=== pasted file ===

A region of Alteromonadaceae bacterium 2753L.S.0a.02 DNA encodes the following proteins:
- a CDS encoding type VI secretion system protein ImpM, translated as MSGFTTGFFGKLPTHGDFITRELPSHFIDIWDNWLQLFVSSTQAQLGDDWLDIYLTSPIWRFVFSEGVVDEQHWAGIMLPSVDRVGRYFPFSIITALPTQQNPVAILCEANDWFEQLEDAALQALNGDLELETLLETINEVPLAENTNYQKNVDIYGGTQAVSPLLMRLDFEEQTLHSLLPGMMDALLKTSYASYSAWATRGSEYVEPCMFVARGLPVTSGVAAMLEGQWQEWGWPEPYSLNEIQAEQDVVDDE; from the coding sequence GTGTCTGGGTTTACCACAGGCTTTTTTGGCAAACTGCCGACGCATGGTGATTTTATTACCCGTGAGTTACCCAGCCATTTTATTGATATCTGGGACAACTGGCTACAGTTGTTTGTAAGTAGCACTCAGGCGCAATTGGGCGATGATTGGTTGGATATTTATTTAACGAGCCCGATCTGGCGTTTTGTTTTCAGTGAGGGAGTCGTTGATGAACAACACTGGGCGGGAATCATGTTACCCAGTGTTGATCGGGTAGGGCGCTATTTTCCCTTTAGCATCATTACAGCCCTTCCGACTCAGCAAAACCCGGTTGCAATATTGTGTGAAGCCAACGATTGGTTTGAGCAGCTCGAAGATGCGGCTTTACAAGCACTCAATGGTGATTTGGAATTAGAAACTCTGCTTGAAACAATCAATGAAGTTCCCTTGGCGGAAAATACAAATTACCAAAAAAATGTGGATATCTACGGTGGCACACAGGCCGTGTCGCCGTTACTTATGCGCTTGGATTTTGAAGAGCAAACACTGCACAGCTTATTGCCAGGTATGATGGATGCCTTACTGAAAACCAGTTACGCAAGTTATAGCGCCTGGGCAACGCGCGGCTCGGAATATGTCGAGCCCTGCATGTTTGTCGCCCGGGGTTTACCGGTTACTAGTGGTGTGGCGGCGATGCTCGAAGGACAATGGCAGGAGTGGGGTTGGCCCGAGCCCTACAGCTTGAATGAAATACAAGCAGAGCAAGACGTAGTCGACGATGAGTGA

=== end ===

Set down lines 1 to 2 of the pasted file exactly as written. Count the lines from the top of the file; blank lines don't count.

A region of Alteromonadaceae bacterium 2753L.S.0a.02 DNA encodes the following proteins:
- a CDS encoding type VI secretion system protein ImpM, translated as MSGFTTGFFGKLPTHGDFITRELPSHFIDIWDNWLQLFVSSTQAQLGDDWLDIYLTSPIWRFVFSEGVVDEQHWAGIMLPSVDRVGRYFPFSIITALPTQQNPVAILCEANDWFEQLEDAALQALNGDLELETLLETINEVPLAENTNYQKNVDIYGGTQAVSPLLMRLDFEEQTLHSLLPGMMDALLKTSYASYSAWATRGSEYVEPCMFVARGLPVTSGVAAMLEGQWQEWGWPEPYSLNEIQAEQDVVDDE; from the coding sequence GTGTCTGGGTTTACCACAGGCTTTTTTGGCAAACTGCCGACGCATGGTGATTTTATTACCCGTGAGTTACCCAGCCATTTTATTGATATCTGGGACAACTGGCTACAGTTGTTTGTAAGTAGCACTCAGGCGCAATTGGGCGATGATTGGTTGGATATTTATTTAACGAGCCCGATCTGGCGTTTTGTTTTCAGTGAGGGAGTCGTTGATGAACAACACTGGGCGGGAATCATGTTACCCAGTGTTGATCGGGTAGGGCGCTATTTTCCCTTTAGCATCATTACAGCCCTTCCGACTCAGCAAAACCCGGTTGCAATATTGTGTGAAGCCAACGATTGGTTTGAGCAGCTCGAAGATGCGGCTTTACAAGCACTCAATGGTGATTTGGAATTAGAAACTCTGCTTGAAACAATCAATGAAGTTCCCTTGGCGGAAAATACAAATTACCAAAAAAATGTGGATATCTACGGTGGCACACAGGCCGTGTCGCCGTTACTTATGCGCTTGGATTTTGAAGAGCAAACACTGCACAGCTTATTGCCAGGTATGATGGATGCCTTACTGAAAACCAGTTACGCAAGTTATAGCGCCTGGGCAACGCGCGGCTCGGAATATGTCGAGCCCTGCATGTTTGTCGCCCGGGGTTTACCGGTTACTAGTGGTGTGGCGGCGATGCTCGAAGGACAATGGCAGGAGTGGGGTTGGCCCGAGCCCTACAGCTTGAATGAAATACAAGCAGAGCAAGACGTAGTCGACGATGAGTGA